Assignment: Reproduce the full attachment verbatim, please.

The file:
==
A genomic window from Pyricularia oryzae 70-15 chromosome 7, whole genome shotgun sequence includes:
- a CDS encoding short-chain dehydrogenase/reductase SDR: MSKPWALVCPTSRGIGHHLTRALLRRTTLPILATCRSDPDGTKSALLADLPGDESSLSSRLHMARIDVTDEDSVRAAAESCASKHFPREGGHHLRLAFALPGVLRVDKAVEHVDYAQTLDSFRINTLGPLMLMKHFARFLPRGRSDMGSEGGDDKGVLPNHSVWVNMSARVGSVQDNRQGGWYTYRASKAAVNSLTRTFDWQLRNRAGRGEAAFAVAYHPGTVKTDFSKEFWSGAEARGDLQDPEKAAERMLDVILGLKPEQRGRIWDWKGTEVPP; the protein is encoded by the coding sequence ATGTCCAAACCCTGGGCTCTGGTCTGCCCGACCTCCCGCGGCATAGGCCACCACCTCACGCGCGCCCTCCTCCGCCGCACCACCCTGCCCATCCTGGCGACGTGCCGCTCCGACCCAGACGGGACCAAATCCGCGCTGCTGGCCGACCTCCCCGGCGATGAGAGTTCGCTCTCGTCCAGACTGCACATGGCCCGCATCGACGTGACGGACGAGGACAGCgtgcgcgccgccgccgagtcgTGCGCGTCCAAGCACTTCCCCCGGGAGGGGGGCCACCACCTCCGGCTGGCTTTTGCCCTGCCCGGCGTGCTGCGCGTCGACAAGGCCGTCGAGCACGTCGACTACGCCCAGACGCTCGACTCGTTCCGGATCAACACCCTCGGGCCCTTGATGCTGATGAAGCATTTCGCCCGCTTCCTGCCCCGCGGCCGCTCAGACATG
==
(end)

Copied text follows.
A genomic window from Pyricularia oryzae 70-15 chromosome 7, whole genome shotgun sequence includes:
- a CDS encoding short-chain dehydrogenase/reductase SDR: MSKPWALVCPTSRGIGHHLTRALLRRTTLPILATCRSDPDGTKSALLADLPGDESSLSSRLHMARIDVTDEDSVRAAAESCASKHFPREGGHHLRLAFALPGVLRVDKAVEHVDYAQTLDSFRINTLGPLMLMKHFARFLPRGRSDMGSEGGDDKGVLPNHSVWVNMSARVGSVQDNRQGGWYTYRASKAAVNSLTRTFDWQLRNRAGRGEAAFAVAYHPGTVKTDFSKEFWSGAEARGDLQDPEKAAERMLDVILGLKPEQRGRIWDWKGTEVPP; the protein is encoded by the coding sequence ATGTCCAAACCCTGGGCTCTGGTCTGCCCGACCTCCCGCGGCATAGGCCACCACCTCACGCGCGCCCTCCTCCGCCGCACCACCCTGCCCATCCTGGCGACGTGCCGCTCCGACCCAGACGGGACCAAATCCGCGCTGCTGGCCGACCTCCCCGGCGATGAGAGTTCGCTCTCGTCCAGACTGCACATGGCCCGCATCGACGTGACGGACGAGGACAGCgtgcgcgccgccgccgagtcgTGCGCGTCCAAGCACTTCCCCCGGGAGGGGGGCCACCACCTCCGGCTGGCTTTTGCCCTGCCCGGCGTGCTGCGCGTCGACAAGGCCGTCGAGCACGTCGACTACGCCCAGACGCTCGACTCGTTCCGGATCAACACCCTCGGGCCCTTGATGCTGATGAAGCATTTCGCCCGCTTCCTGCCCCGCGGCCGCTCAGACATG